LANSING — Although retailers across the state have high hopes for a holly, jolly selling season, their actual holiday sales projections are the lowest in eight years.
According to the annual holiday sales index issued by the Michigan Retailers Association (MRA), only 49 percent of its 5,500 members are expecting a sales increase for the fourth quarter and the average gain has been projected at just 6 percent.
“While the outlook is positive, it is the most subdued holiday shopping forecast since we began tracking expectations through our Michigan Retail Index in 1994,” said Larry Meyer, MRA chairman and CEO.
The dreary projections represent a drop from last year’s fourth-quarter expectations when 62 percent of retailers predicted a 9 percent sales gain. But that forecast never materialized, as only a quarter of MRA members reported an increase and the overall sales gain from 1999 was negligible.
Still, all is not doom and gloom for the upcoming sales season, which officially starts in three weeks. Despite a lethargic economy, retailers do see some bright spots.
“These include a new emphasis on home, family and friends in the wake of the Sept. 11 tragedies, plus lower gasoline prices, lower interest rates and lower federal taxes,” said Meyer.
Add to those the MRA’s push to get some sales tax relief.
Meyer, a former director of the Michigan Department of Commerce, recently appeared before the state House Commerce Committee and asked Lansing lawmakers to support a national week-long sales tax break to spur consumer spending during the gift-buying season. The plan, if approved by Congress, would have the federal government reimburse states for sales tax revenue lost during the week designated.
“Consumer spending accounts for more than two-thirds of our country’s Gross Domestic Product. In any considerations of ways to stimulate the economy, increasing retail sales should be first on the list,” said Meyer.
MRA Vice President of Public Affairs and Communications Tom Scott said they haven’t received much feedback from lawmakers yet on the request. He also thought that it would be tough to get such legislation passed in time for the holiday selling season. The MRA hasn’t asked for a specific tax-free week, but Scott noted that waiting until the middle of December might not provide the sales boost retailers need.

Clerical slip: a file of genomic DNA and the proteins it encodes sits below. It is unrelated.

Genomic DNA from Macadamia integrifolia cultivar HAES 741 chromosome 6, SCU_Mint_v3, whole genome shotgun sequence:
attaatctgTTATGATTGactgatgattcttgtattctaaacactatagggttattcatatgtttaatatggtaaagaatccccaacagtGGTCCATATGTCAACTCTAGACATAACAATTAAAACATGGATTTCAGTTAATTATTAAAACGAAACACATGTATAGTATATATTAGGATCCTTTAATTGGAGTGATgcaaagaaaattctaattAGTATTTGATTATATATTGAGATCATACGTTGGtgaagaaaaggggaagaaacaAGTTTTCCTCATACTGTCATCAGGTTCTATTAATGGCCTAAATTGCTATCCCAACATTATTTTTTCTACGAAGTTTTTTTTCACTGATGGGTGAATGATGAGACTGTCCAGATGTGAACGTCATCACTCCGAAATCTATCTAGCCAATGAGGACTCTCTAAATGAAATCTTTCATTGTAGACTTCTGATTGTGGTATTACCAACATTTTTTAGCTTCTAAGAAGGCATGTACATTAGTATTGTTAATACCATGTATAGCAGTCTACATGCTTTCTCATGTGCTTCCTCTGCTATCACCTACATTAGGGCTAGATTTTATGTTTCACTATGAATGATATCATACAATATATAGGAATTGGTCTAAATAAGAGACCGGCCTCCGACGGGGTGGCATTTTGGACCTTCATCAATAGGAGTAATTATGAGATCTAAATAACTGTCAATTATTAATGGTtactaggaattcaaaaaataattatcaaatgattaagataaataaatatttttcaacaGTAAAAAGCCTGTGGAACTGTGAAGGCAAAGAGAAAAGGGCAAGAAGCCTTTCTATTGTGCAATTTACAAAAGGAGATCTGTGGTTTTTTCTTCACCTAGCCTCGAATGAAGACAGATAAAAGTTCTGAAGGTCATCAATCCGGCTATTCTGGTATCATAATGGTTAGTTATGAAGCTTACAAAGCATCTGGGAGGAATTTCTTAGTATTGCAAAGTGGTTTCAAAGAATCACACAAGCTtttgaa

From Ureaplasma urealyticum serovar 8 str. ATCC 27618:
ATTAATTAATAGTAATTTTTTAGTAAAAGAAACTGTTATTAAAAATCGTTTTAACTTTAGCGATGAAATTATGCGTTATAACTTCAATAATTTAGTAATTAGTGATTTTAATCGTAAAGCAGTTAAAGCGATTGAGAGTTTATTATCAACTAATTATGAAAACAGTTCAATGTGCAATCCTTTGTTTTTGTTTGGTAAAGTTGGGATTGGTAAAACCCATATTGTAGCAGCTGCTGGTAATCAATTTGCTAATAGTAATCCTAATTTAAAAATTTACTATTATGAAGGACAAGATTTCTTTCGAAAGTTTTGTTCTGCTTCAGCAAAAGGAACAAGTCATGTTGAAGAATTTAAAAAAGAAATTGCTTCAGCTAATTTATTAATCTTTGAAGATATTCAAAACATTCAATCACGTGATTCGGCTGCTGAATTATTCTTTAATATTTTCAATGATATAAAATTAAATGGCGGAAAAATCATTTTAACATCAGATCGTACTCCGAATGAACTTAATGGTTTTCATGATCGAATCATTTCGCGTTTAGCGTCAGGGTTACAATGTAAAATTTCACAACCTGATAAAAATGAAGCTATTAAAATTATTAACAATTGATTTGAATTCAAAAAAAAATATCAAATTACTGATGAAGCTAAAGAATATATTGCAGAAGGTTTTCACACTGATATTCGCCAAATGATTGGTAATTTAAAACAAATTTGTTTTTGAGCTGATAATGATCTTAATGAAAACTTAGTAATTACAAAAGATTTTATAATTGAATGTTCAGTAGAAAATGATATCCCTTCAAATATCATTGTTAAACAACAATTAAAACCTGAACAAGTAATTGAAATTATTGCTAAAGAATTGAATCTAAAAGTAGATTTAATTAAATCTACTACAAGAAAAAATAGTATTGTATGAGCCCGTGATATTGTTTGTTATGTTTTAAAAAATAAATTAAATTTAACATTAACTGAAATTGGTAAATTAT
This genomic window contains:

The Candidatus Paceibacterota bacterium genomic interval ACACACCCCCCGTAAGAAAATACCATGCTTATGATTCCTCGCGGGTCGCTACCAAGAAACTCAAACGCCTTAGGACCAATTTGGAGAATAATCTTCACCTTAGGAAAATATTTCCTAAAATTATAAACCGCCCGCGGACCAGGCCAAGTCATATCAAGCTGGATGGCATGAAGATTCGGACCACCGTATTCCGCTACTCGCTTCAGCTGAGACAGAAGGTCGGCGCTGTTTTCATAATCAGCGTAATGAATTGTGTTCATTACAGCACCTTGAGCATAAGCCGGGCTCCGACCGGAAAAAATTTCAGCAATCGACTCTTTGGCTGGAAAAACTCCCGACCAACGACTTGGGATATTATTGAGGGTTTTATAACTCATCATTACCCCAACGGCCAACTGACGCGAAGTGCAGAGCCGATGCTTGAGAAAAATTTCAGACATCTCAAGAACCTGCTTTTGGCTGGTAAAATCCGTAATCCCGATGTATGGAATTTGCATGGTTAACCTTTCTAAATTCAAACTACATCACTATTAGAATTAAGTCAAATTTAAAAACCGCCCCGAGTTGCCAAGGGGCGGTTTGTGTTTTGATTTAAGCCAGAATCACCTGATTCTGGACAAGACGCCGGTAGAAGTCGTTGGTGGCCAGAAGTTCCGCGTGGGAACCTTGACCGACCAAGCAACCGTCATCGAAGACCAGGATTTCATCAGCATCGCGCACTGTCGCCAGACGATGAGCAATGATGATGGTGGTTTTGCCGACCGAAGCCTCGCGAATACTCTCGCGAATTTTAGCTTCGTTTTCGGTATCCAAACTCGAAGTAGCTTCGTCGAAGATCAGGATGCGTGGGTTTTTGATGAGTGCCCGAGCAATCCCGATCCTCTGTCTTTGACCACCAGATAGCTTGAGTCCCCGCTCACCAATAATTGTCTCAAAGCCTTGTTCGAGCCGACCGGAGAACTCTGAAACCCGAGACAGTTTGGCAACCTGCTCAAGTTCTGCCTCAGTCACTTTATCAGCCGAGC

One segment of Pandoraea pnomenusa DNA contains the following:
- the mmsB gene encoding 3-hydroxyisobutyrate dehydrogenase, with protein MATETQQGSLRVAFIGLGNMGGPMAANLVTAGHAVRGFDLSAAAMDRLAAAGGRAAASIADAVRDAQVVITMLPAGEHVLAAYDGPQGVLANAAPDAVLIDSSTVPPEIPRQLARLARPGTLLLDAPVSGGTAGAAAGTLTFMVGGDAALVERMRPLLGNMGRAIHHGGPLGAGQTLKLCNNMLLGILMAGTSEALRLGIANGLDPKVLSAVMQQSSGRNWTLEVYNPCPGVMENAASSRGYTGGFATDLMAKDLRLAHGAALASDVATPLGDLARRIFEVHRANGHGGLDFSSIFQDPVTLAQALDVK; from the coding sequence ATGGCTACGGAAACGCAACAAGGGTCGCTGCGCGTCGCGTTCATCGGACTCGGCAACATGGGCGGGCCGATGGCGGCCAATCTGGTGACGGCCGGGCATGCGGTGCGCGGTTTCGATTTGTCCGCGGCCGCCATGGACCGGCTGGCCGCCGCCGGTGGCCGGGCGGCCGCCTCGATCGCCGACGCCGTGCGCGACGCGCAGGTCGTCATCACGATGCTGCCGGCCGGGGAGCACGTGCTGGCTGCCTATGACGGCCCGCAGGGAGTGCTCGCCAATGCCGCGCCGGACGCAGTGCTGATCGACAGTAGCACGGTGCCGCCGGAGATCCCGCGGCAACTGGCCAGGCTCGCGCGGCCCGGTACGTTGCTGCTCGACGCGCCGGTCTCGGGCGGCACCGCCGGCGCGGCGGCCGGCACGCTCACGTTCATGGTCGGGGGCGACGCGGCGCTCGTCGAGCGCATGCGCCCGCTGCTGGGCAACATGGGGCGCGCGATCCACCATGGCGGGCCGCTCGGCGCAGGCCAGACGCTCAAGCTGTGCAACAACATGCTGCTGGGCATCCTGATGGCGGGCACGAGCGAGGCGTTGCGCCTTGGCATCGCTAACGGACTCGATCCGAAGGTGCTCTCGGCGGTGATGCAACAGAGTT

“It should be early in the holiday season so it helps set the tone for the shopping season and helps get it off to a fast start,” said Scott.
As for overall sales, Scott said large and small retailers have both been feeling a sales pinch since the fall of 2000. But he felt that the smaller, independent retailer wasn’t at any more risk of failing than their larger, corporate counterparts.
“No. They don’t necessarily have the resources behind them, but they do have the advantage of being more nimble,” said Scott of small retailers.
“They can adjust faster to market conditions. They don’t have to lay off 1,000 people, and if they’re well-established, have good credit, a good location and, perhaps, own their own property, they’re in better shape to weather a downturn than some others might be.”
Most retailers said sales declined sharply in September, as only 27 percent reported a gain from the same month last year. Three-quarters of Grand Rapids retailers had lower sales for the month. Slightly more than half of the city’s store owners said they expect sales to rise for the fourth quarter, while a third anticipate a decrease.
Owners of gift shops and electronic stores across the state had the most optimistic sales projections for the fourth quarter. Both groups usually do one-third to one-half of their annual sales during the month-long, holiday selling season.
“They seem to have come back faster after September 11th,” said Scott. “It’s been slow all year, but everybody stopped shopping those first few days after September 11th. But since then it has come back to more normal levels.”